In my book, The Dying Fish, I wandered through pristine and nearly pristine habitat about as far as you can get from roads and homes in the east, generally well off the beaten track. It was where I needed to go to discuss what was best for brook trout but few of us get to spend a lot of time in these sylvan backwaters.
Many of us live in apartments and many of us live in the urban world. There’s often a great economic advantage to this but there’s an obvious downside: our distance from wide open spaces. I live in an apartment in the Pittsburgh suburbs, about as disadvantaged as you can get in terms of access to the great outdoors. But here I’d like to make the case, once again, that the life of an outdoorsman is possible, even within urban confines, with the right perspective and an open mind.
Today’s post is just going to take the form of a list of ideas; mostly things I’m able to do here and things I suspect you may be able to do where you live if you’d like to get out more but can’t make weekly trips to the Adirondacks or Smokies. Have you tried any or all of these?
- Fish the local water. There’s always local water even if it’s only in the form of ditches. Fish can be found anywhere there’s permanent water.
- Set minnow traps in local streams, both to provide a constant bait supply and to simply study what lives in your local waters. You’ll find surprises beyond what you anticipate from the comfort of your apartment!
- Make your stream a better place. Wood in the stream is probably the most simple way to improve any water. Tie it down to give some permanence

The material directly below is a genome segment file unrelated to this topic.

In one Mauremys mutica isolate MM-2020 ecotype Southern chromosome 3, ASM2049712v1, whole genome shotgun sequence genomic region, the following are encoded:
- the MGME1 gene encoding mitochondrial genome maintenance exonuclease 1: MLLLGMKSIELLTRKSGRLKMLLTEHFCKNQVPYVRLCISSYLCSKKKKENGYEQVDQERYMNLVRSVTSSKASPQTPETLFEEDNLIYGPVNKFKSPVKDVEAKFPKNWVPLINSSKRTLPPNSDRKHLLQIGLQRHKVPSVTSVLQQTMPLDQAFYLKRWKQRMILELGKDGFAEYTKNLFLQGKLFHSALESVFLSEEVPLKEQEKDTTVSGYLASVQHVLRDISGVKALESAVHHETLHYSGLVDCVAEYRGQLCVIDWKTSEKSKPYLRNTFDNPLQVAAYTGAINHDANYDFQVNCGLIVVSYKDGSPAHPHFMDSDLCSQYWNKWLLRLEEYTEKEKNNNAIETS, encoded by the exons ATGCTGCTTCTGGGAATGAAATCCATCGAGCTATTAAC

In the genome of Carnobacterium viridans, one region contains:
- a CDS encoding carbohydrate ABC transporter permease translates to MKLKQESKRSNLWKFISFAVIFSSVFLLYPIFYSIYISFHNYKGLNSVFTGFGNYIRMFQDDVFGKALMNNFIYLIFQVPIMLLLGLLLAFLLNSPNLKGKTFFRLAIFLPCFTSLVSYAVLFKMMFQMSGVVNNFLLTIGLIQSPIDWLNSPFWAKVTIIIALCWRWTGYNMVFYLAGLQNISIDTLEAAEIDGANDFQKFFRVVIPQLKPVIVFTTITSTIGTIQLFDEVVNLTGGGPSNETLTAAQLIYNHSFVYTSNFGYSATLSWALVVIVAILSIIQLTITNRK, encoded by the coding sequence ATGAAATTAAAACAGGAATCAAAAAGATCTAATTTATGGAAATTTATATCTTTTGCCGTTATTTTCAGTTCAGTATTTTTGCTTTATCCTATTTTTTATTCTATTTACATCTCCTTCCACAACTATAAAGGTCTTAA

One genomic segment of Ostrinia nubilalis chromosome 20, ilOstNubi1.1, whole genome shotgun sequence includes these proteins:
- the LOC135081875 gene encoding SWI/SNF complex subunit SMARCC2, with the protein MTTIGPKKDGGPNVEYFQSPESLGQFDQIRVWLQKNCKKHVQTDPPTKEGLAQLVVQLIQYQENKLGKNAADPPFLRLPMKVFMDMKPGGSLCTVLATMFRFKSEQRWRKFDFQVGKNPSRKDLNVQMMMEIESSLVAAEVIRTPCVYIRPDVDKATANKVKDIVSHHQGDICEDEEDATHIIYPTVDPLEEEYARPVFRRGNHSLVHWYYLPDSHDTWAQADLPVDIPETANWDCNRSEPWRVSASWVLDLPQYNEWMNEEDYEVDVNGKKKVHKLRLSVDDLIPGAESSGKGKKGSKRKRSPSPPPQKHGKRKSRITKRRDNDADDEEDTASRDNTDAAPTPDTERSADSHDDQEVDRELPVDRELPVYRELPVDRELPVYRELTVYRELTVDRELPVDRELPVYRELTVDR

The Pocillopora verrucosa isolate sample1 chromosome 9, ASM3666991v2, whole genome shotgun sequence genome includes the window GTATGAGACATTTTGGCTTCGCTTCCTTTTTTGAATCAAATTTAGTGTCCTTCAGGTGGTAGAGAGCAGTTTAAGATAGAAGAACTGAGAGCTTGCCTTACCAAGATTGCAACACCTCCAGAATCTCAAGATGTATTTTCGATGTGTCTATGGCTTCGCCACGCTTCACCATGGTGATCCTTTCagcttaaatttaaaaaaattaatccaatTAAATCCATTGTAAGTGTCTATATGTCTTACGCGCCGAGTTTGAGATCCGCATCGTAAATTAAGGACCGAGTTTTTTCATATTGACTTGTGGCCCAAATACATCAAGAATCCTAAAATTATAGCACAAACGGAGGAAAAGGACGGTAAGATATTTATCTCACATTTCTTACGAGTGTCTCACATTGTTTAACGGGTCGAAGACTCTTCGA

- Keep a bait box in your local stream in an inconspicuous spot for always accessible minnows.
- Go out around parking lots on rainy nights to collect your own nighcrawlers. Store these in the coolest part of your apartment or the fridge (if you don’t live alone now, you soon will!).
- Make trails for yourself through the nearby woods for use in whatever other outdoor activities you can dream up. I have one that begins at the back porch and runs between buildings and pavement to two nearby streams.
- Find local trails and simply take up trail running.
- Start feeding the birds. I think almost anyone can find this fascinating whether you eve thought of yourself as a feeder of birds or not.
- Improve your local area through trash collection. Especially if you have a pickup truck to haul it somewhere you may find this rewarding.
- Grow your own herbs and vegetables on the back porch. Just a little bit of self-reliance to broaden your horizons beyond the produce department.
- Get into macro photography. When you slow down and get in close with a macro lens, a whole world opens up that may have been overlooked till now.
- Learn about the local berries and mushrooms and when to harvest. Many times, opportunities in the suburbs surpass those available in the deep woods.
- Most importantly, explore all the local woods and waters. Don’t overlook anything.
For more thoughts in this realm, grab an issue of Backwoodsman magazine. It’s full of tons of ideas like these and I’ve got an article geared to the suburban backwoodsman scheduled to run sometime this fall. Don’t let your urban surroundings become a cage!
All of the photos here were taken in my very urban home county.